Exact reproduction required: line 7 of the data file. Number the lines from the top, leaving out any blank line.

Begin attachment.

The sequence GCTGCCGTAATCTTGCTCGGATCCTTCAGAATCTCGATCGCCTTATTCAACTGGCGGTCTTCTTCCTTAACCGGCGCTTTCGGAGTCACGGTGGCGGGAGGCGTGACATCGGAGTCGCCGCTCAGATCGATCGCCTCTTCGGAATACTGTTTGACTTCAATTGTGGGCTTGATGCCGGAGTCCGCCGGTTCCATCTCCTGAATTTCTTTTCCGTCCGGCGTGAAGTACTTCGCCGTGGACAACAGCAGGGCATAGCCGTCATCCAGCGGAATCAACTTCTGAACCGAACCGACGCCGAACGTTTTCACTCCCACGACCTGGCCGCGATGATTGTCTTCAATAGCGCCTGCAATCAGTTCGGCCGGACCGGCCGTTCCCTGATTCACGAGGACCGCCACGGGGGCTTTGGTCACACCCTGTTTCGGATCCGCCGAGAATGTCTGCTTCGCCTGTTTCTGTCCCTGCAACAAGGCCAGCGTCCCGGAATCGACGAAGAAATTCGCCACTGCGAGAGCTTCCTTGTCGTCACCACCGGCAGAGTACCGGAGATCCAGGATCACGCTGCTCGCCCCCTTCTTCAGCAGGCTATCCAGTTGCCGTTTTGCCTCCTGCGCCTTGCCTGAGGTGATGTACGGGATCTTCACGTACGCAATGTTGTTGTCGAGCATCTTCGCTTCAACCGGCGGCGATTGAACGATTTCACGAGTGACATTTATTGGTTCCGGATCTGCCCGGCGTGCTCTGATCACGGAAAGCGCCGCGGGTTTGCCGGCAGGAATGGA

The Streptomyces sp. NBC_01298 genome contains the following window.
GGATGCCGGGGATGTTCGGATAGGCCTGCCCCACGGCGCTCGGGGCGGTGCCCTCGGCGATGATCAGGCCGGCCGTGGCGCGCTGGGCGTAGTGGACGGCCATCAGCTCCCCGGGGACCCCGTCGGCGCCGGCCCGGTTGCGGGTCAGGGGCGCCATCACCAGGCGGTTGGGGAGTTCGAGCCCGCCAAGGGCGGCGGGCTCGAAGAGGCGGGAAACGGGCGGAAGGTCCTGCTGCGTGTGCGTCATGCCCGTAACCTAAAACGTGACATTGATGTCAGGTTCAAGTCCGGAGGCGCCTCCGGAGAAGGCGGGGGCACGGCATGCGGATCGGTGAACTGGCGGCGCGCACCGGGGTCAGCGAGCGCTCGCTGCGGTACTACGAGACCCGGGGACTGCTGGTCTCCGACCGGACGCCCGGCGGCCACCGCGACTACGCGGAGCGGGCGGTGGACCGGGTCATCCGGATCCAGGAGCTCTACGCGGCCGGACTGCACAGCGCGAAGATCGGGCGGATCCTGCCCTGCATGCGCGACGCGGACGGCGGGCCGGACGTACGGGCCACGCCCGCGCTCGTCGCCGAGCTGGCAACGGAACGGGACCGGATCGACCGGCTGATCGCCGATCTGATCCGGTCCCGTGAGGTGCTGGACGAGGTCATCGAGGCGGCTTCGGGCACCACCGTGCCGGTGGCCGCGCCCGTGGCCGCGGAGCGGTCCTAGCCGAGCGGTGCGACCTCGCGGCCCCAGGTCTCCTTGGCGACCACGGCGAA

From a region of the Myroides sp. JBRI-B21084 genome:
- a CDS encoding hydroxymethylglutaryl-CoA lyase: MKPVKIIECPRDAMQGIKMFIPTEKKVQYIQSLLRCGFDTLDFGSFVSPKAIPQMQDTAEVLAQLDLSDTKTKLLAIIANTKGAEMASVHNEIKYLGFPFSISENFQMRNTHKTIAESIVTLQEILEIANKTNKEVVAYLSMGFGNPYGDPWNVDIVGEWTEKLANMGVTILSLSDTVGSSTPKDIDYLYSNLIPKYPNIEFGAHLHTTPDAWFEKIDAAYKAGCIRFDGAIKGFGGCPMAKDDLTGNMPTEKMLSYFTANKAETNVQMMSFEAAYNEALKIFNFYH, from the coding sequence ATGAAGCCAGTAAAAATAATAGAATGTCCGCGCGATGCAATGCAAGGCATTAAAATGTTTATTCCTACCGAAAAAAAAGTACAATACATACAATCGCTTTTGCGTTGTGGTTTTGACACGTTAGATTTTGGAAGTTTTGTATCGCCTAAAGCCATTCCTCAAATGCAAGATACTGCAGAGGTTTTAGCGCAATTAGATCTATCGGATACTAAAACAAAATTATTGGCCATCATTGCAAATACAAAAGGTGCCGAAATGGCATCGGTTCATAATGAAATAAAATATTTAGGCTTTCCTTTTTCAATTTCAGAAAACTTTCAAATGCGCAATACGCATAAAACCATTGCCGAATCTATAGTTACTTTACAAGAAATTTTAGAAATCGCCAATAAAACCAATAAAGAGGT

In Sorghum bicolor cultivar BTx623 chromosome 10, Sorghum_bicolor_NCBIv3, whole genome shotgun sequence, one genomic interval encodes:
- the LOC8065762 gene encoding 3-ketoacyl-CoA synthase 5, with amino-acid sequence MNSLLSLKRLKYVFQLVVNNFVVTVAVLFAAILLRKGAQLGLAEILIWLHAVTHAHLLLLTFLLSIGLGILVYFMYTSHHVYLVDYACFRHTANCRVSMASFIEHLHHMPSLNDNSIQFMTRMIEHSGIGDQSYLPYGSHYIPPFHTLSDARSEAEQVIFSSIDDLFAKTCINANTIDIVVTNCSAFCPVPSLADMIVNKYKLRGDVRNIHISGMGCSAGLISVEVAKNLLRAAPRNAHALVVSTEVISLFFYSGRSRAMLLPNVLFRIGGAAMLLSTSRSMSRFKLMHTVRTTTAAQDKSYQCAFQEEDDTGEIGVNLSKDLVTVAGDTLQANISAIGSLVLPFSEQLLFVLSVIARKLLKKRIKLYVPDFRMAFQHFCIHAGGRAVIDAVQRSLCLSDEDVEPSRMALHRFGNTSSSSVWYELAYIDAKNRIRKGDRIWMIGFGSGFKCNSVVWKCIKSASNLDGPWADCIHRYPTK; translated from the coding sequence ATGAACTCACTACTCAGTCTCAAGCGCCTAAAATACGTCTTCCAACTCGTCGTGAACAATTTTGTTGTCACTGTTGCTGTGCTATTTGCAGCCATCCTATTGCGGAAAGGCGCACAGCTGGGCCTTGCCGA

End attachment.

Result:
- the LOC8065762 gene encoding 3-ketoacyl-CoA synthase 5, with amino-acid sequence MNSLLSLKRLKYVFQLVVNNFVVTVAVLFAAILLRKGAQLGLAEILIWLHAVTHAHLLLLTFLLSIGLGILVYFMYTSHHVYLVDYACFRHTANCRVSMASFIEHLHHMPSLNDNSIQFMTRMIEHSGIGDQSYLPYGSHYIPPFHTLSDARSEAEQVIFSSIDDLFAKTCINANTIDIVVTNCSAFCPVPSLADMIVNKYKLRGDVRNIHISGMGCSAGLISVEVAKNLLRAAPRNAHALVVSTEVISLFFYSGRSRAMLLPNVLFRIGGAAMLLSTSRSMSRFKLMHTVRTTTAAQDKSYQCAFQEEDDTGEIGVNLSKDLVTVAGDTLQANISAIGSLVLPFSEQLLFVLSVIARKLLKKRIKLYVPDFRMAFQHFCIHAGGRAVIDAVQRSLCLSDEDVEPSRMALHRFGNTSSSSVWYELAYIDAKNRIRKGDRIWMIGFGSGFKCNSVVWKCIKSASNLDGPWADCIHRYPTK; translated from the coding sequence ATGAACTCACTACTCAGTCTCAAGCGCCTAAAATACGTCTTCCAACTCGTCGTGAACAATTTTGTTGTCACTGTTGCTGTGCTATTTGCAGCCATCCTATTGCGGAAAGGCGCACAGCTGGGCCTTGCCGA